'They Need To Happen.' Native Women Turn Up The Volume In Violence, Sexual Assault Conversations
According to the National Institute of Justice, four in five Native American and Alaska Native women will experience some kind of domestic violence in their lifetime. It’s a subject that’s long been whispered about. But now, recent headlines about victimized Native women have sparked a larger conversations and calls to action in Indian Country.
Since last January’s Women’s March in Seattle, hundreds of Indigenous women have gathered in the Northwest to raise awareness of those who go missing, are abused or murdered. Now, demonstrations like this are also happening in Alaska’s largest city.
More than a hundred people gathered for a rally in downtown Anchorage last month. They carried signs, some wore traditional Alaska Native regalia.
“This is really hopeful, you know, that we are doing this and we’ve come together under a lot of hurt, you know?” said organizer Charlene Apok. Apok is among the many Alaska Native women publicly sharing stories of domestic violence and sexual abuse.
And women in leadership are publicly supporting their efforts. Including US Assistant Secretary of Indian Affairs Tara Sweeney. “What I can say is having those discussions are painful, folks are vulnerable and they need to happen if we’re going to break this cycle,” she said. Sweeney, who’s Alaska Native, wouldn’t comment on specific federal-level policy changes that might better protect Native women from violence and assault. “What I can tell you, is I am open to working with members of congress on this issue and as policy proposals come forward on this issue, we are open to weighing on those,” Sweeney said.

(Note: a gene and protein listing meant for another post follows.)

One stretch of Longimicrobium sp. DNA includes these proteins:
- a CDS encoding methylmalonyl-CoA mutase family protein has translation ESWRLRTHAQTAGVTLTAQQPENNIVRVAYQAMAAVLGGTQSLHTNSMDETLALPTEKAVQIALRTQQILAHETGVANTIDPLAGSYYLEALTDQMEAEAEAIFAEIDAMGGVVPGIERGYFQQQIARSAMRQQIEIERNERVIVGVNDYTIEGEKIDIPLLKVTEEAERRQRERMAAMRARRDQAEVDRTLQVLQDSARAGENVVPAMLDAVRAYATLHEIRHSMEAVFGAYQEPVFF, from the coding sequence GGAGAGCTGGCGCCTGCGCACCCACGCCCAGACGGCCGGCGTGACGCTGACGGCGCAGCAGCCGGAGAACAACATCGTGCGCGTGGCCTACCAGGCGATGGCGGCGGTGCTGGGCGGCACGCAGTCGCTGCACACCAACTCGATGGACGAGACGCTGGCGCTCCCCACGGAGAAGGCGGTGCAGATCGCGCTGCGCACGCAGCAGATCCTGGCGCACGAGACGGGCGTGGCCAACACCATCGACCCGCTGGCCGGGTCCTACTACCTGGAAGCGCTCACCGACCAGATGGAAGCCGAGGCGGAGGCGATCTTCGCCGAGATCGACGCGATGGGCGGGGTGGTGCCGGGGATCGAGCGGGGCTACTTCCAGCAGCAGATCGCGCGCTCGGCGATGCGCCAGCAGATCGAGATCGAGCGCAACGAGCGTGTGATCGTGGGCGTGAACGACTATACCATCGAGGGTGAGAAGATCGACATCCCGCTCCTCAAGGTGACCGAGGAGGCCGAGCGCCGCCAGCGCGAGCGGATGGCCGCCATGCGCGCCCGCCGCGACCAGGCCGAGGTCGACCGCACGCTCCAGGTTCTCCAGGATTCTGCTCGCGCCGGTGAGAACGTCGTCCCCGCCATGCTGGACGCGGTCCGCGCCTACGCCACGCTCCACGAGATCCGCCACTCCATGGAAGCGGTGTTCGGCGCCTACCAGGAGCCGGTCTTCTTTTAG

It’s an issue Congressional candidates are taking on this election season. At a recent debate for Washington State’s 5th District U.S. House seat, Democratic challenger Lisa Brown chided incumbent Republican Cathy McMorris Rodgers. “My opponent voted to weaken the Violence against Women act, specifically to weaken the protections that native women would have on tribal land…” Brown argued. But McMorris Rodgers defended her record. “On the violence against women act, Lisa doesn’t have it quite right. I supported the current policy, that president Obama signed ...” McMorris Rodgers said.
Julie Kitka has worked for the Alaska Federation of Natives for nearly 40 years. It’s the state’s largest native organization. Kitka is now AFN’s President.
“I think it is fair to say it is a huge issue on people’s minds, but it is not new," Kitla said. “But, it is not new,”
For Kitka, what is new is that conversations about sexual assault and violence against women and children are happening out in the open. “It’s the evolving issue,” she said, “when I first started, this never would have been talked about.”
For now, ending violence against women is mostly a grassroots effort. And notably even Native men, who normally stay quiet about intimate and controversial matters, are now stepping up. At this year’s annual Alaska Federation of Natives convention, Samuel Johns walked around with a petition.
Men who sign the so-called ‘Protector Pledge’ agree only to engage in consensual verbal and physical contact with women and to “disrupt situations where men are harming, harassing or sexualizing women and children.” “Why would I sign something like this?” Johns said, “… because I have three daughters. I have three daughters and I hope that the world is a better place for them."
By the end of the day, Johns had gathered more than 50 signatures.
Whether other men who signed on will stick to their agreement? Only Alaska’s Native women will know for sure.